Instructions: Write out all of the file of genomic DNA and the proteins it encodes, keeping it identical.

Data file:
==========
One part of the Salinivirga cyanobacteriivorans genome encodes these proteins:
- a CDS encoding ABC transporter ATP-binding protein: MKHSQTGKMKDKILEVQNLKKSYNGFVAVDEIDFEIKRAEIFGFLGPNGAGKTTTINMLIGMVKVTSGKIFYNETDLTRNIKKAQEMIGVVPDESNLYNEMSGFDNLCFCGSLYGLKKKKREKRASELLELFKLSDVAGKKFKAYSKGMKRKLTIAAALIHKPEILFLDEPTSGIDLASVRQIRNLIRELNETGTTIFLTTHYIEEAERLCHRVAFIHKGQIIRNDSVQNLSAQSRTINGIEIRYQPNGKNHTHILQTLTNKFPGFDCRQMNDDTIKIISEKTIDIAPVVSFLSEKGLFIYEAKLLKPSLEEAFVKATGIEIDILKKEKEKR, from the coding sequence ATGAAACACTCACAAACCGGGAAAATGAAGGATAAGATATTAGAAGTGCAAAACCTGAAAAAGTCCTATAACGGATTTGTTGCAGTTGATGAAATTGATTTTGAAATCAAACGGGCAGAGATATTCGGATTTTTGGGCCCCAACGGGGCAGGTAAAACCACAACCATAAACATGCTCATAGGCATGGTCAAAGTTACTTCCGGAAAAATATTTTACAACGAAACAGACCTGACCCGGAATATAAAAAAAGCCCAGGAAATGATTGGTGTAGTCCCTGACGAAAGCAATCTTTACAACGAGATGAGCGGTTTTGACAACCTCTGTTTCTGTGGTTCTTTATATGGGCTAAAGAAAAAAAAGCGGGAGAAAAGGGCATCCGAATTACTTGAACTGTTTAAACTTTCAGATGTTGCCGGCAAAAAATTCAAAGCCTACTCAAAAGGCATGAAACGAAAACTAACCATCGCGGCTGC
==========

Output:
One part of the Salinivirga cyanobacteriivorans genome encodes these proteins:
- a CDS encoding ABC transporter ATP-binding protein: MKHSQTGKMKDKILEVQNLKKSYNGFVAVDEIDFEIKRAEIFGFLGPNGAGKTTTINMLIGMVKVTSGKIFYNETDLTRNIKKAQEMIGVVPDESNLYNEMSGFDNLCFCGSLYGLKKKKREKRASELLELFKLSDVAGKKFKAYSKGMKRKLTIAAALIHKPEILFLDEPTSGIDLASVRQIRNLIRELNETGTTIFLTTHYIEEAERLCHRVAFIHKGQIIRNDSVQNLSAQSRTINGIEIRYQPNGKNHTHILQTLTNKFPGFDCRQMNDDTIKIISEKTIDIAPVVSFLSEKGLFIYEAKLLKPSLEEAFVKATGIEIDILKKEKEKR, from the coding sequence ATGAAACACTCACAAACCGGGAAAATGAAGGATAAGATATTAGAAGTGCAAAACCTGAAAAAGTCCTATAACGGATTTGTTGCAGTTGATGAAATTGATTTTGAAATCAAACGGGCAGAGATATTCGGATTTTTGGGCCCCAACGGGGCAGGTAAAACCACAACCATAAACATGCTCATAGGCATGGTCAAAGTTACTTCCGGAAAAATATTTTACAACGAAACAGACCTGACCCGGAATATAAAAAAAGCCCAGGAAATGATTGGTGTAGTCCCTGACGAAAGCAATCTTTACAACGAGATGAGCGGTTTTGACAACCTCTGTTTCTGTGGTTCTTTATATGGGCTAAAGAAAAAAAAGCGGGAGAAAAGGGCATCCGAATTACTTGAACTGTTTAAACTTTCAGATGTTGCCGGCAAAAAATTCAAAGCCTACTCAAAAGGCATGAAACGAAAACTAACCATCGCGGCTGC